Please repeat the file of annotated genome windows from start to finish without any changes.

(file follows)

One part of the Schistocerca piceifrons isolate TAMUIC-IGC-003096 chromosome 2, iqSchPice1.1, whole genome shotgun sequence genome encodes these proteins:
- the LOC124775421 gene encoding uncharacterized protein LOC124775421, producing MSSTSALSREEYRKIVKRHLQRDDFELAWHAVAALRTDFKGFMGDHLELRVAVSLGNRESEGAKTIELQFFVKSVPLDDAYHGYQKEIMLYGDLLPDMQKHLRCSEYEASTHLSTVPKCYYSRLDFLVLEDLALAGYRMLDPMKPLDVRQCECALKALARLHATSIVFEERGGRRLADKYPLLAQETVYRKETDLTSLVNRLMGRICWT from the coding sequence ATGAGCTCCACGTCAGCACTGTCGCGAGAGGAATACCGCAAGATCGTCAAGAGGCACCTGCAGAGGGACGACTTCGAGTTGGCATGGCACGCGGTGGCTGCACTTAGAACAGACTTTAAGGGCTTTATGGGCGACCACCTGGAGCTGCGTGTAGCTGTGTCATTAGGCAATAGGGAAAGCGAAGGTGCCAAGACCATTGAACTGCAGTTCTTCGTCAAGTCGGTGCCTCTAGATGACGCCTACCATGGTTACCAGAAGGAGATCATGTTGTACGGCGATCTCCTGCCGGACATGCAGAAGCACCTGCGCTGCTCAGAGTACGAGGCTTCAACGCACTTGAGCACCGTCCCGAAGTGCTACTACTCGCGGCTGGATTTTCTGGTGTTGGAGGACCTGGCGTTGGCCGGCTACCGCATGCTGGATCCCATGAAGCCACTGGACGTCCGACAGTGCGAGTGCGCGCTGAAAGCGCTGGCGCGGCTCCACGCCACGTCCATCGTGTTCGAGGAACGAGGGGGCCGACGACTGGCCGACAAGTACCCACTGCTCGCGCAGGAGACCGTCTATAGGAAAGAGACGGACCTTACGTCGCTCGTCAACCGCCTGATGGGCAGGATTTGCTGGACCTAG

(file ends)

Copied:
One part of the Schistocerca piceifrons isolate TAMUIC-IGC-003096 chromosome 2, iqSchPice1.1, whole genome shotgun sequence genome encodes these proteins:
- the LOC124775421 gene encoding uncharacterized protein LOC124775421, producing MSSTSALSREEYRKIVKRHLQRDDFELAWHAVAALRTDFKGFMGDHLELRVAVSLGNRESEGAKTIELQFFVKSVPLDDAYHGYQKEIMLYGDLLPDMQKHLRCSEYEASTHLSTVPKCYYSRLDFLVLEDLALAGYRMLDPMKPLDVRQCECALKALARLHATSIVFEERGGRRLADKYPLLAQETVYRKETDLTSLVNRLMGRICWT from the coding sequence ATGAGCTCCACGTCAGCACTGTCGCGAGAGGAATACCGCAAGATCGTCAAGAGGCACCTGCAGAGGGACGACTTCGAGTTGGCATGGCACGCGGTGGCTGCACTTAGAACAGACTTTAAGGGCTTTATGGGCGACCACCTGGAGCTGCGTGTAGCTGTGTCATTAGGCAATAGGGAAAGCGAAGGTGCCAAGACCATTGAACTGCAGTTCTTCGTCAAGTCGGTGCCTCTAGATGACGCCTACCATGGTTACCAGAAGGAGATCATGTTGTACGGCGATCTCCTGCCGGACATGCAGAAGCACCTGCGCTGCTCAGAGTACGAGGCTTCAACGCACTTGAGCACCGTCCCGAAGTGCTACTACTCGCGGCTGGATTTTCTGGTGTTGGAGGACCTGGCGTTGGCCGGCTACCGCATGCTGGATCCCATGAAGCCACTGGACGTCCGACAGTGCGAGTGCGCGCTGAAAGCGCTGGCGCGGCTCCACGCCACGTCCATCGTGTTCGAGGAACGAGGGGGCCGACGACTGGCCGACAAGTACCCACTGCTCGCGCAGGAGACCGTCTATAGGAAAGAGACGGACCTTACGTCGCTCGTCAACCGCCTGATGGGCAGGATTTGCTGGACCTAG